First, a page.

An Evening at Castel Sant’Angelo

In the last act of Giacomo Puccini’s opera Tosca, my second favorite opera, the heroine leaps to her death from the ramparts of Castel Sant’Angelo, where her lover had been imprisoned and killed. I was on the terrace at the top of Castel Sant’Angelo last Saturday evening, and I can tell you that it’s a long way to the bottom. I don’t recommend jumping, although it makes for a dramatic ending to the opera, not to mention Tosca!

Looking up into the papal apartments from the entrance to Castel Sant’Angelo

We’ve passed massive, hulking Castel Sant’Angelo many, many times, but we had never visited it until last weekend. During the summer, Castel Sant’Angelo offers special tours and concerts every evening. This tour ranks among our favorite things that we have done in Rome. Even though the day was overcast and gloomy, Saturday evening was clear, and the moon was nearly full and so bright.

In 123 AD, Emperor Hadrian began building Castel Sant’Angelo as his family’s mausoleum. By the time the mausoleum was finished in 139, Hadrian was dead (in 138). Hadrian died of heart failure, probably from overbuilding (the Pantheon, Hadrian’s Villa, and my favorite of the Tevere’s bridges, Ponte Sant’Angelo, which links Castel Sant’Angelo to the other side of the river).

The Passetto is at the left, but you can’t see it in this photo.

In the 13th century the papacy acquired the structure and, over time, enlarged and fortified it, using it simultaneously as a residence, a prison, and a treasury and connecting it to the Swiss Guard’s station in St. Peter’s by a high, covered, fortified walkway, the Passetto di Borgo. From the street the Passetto looks like a long wall, and you’d never suspect that it was built to hold a passageway. The Passetto is about a half mile long, and the popes used it to travel back and forth in secret and to escape from danger, as Clement VII did during the sack of Rome in 1527. The Passetto has two levels: a hidden passageway on the bottom for the popes and an open passageway on top for the guards. The Passetto is not usually open to the public, but on our tour we walked about halfway to St. Peter’s on the top level. What a treat! I felt very sneaky! I couldn’t take good photographs in the dark, but you can see some photos of the Passetto here.

St. Peter’s from the top of Castel Sant’Angelo

When we first arrived at the castle, we hightailed it to the restaurant and cafe near the top and dined sumptuously (!) on half a sandwich and a glass of prosecco. We’d had a big lunch and weren’t very hungry. The view of St. Peter’s was sublime, and I could probably have sat there drinking prosecco all night; however, we had a tour to catch and a concert to watch, so we ate and ran.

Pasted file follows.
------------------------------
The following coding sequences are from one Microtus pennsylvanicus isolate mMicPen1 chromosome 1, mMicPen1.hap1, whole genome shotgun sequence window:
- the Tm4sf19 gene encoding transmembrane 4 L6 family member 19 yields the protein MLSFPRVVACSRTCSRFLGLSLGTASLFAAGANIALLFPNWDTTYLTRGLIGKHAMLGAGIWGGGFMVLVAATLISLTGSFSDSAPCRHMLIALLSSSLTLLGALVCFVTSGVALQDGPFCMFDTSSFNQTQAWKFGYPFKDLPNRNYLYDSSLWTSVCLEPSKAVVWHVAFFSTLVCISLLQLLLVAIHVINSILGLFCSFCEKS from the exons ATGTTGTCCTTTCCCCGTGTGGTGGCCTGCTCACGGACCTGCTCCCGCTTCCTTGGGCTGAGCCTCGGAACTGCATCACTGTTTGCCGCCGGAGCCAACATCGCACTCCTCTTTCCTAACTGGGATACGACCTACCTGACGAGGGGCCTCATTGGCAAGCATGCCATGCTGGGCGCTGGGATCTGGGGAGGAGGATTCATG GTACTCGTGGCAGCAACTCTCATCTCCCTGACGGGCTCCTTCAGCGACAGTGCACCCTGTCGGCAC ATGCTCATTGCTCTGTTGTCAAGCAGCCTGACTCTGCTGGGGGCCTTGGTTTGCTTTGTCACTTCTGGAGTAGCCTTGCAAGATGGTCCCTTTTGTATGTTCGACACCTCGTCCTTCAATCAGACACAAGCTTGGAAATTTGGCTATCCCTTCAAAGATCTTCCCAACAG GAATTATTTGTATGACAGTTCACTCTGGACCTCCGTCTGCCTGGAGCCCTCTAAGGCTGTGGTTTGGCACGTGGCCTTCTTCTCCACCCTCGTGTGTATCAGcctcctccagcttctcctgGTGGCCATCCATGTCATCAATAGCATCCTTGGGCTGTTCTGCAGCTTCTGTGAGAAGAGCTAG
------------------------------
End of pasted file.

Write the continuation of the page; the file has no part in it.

Our tour of Castel Sant’Angelo, which is now a museum, lasted about 45 minutes. In addition to the Passetto, we got to see other areas not usually open to the public, including the cramped, dark prison cells; the food storage areas; and Clement VII’s gorgeous bathroom, one of the handful of Renaissance bathrooms still existing today.  We then watched the end of the evening’s concert and visited the ornate papal apartments on the top floor. The rooms there are covered with frescoes and works of art, and the views of Rome are glorious. Unfortunately, no photographs were allowed.

Rive Gauche bar with Ponte Sant’Angelo in the background

We left the museum at 11:30 or so and took the stairs down to one of the bars set up along the river for the summer Lungo il Tevere. The Rive Gauche featured white leather couches, which were so comfortable that we stayed for about an hour. I’m glad we stopped because last weekend was the end of the Lungo il Tevere. When I walked up the river this morning, workers were dismantling the tents. Darn!

Thank you, Hadrian, for a wonderful evening. Your mausoleum rocks!

Ciao!

Archangel Michael stands atop Castel Sant’Angelo. He is sheathing his sword as a sign of the end of the plague in 590 AD.

Enormous, heavy door, with a smaller door inside

Ceiling over the stairs in the interior of the castle

Embedded storage jars in the kitchen area

Clement VII’s bathroom

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